• On the operational side, applications that require greater scalability, for example a CRM (Constituent Relationship Management) application.

Overcoming the Migration Challenges

Migrating your organization’s legacy applications to a cloud environment might pose several challenges – but with the right measures in place, these challenges can be overcome. A few of the most common challenges include:

  • Inconsistent or inaccurate data found in legacy applications must be cleansed and re-mapped for a migration to be successful. Start the data migration process early and keep it simple.
  • Change is good – adapt an improved or re-engineered business process that meets your functionality needs rather than trying to build a new application to replicate the legacy application.
  • Pare down – eliminate obsolete applications and consolidate office-specific apps into enterprise apps as much as possible. Use this opportunity to improve underlying processes.
  • Improved internal communication and collaboration can be the key to any project’s success. New internal social networking tools (i.e. Chatter) can help facilitate this.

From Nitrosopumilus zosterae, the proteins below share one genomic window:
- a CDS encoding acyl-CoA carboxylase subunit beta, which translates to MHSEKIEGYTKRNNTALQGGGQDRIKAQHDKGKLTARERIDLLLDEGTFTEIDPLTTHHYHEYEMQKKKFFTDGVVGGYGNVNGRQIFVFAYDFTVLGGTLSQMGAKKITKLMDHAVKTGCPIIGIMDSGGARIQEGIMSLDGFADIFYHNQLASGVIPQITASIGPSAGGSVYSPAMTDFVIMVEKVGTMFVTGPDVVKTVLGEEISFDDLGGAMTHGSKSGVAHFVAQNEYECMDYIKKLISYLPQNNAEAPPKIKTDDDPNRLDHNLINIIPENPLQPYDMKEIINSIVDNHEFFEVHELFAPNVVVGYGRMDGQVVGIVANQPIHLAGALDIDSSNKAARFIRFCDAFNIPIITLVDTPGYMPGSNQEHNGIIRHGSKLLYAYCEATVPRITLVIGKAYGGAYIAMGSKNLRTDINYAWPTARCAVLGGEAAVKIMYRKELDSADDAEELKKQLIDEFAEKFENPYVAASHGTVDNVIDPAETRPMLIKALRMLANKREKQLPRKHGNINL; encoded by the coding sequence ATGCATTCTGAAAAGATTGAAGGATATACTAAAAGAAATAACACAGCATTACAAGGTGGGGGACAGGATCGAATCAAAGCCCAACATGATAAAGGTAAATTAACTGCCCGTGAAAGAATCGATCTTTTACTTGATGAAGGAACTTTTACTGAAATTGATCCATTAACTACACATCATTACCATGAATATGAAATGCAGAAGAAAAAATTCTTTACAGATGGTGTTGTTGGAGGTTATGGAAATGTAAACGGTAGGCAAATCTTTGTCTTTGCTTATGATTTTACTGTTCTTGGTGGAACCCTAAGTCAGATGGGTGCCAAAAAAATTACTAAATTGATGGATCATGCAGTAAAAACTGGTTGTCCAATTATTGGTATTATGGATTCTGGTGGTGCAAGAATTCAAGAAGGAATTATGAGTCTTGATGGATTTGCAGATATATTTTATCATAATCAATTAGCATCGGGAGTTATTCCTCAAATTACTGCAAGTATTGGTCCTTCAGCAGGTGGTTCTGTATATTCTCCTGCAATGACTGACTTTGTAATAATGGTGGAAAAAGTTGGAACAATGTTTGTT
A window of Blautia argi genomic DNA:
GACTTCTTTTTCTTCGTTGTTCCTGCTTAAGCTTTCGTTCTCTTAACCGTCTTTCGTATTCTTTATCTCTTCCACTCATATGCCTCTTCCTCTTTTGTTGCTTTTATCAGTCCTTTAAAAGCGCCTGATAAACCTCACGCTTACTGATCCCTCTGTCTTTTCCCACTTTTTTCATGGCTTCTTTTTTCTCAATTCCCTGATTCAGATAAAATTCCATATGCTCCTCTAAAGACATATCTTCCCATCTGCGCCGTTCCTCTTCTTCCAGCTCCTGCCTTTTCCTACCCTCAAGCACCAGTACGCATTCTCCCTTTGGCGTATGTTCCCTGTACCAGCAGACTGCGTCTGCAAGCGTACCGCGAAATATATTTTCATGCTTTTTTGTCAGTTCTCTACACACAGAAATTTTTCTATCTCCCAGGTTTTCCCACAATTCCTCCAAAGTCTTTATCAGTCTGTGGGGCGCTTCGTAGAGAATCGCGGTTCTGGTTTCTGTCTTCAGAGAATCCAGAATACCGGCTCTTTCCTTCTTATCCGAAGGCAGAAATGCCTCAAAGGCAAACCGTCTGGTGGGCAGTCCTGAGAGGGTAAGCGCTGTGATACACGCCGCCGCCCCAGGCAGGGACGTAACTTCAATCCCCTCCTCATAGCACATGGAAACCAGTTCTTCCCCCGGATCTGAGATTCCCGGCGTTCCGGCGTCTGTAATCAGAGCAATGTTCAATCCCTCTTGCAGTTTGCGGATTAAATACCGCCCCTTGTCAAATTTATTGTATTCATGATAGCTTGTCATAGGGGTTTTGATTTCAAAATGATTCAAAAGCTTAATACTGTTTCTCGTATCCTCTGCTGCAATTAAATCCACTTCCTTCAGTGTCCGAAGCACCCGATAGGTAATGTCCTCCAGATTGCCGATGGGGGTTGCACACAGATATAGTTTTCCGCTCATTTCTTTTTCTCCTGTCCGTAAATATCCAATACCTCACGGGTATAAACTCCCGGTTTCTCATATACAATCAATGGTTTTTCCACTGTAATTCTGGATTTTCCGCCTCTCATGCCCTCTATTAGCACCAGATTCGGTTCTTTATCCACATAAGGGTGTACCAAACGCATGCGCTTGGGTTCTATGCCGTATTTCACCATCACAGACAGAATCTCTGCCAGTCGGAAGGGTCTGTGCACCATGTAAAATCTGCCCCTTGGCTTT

In addition, before your organization starts the migration process, identify the key individuals that will see the project through to completion: application owner(s), business process owner(s), and subject matter experts knowledgeable on the migration effort. There is no “one size fits all” cloud solution and each organization and government agency must assess their portfolio of applications and business use cases to determine the right mix of cloud services and/or providers.

Mariam Burmawalla is director of global services at Acumen Solutions.




Edited by Brooke Neuman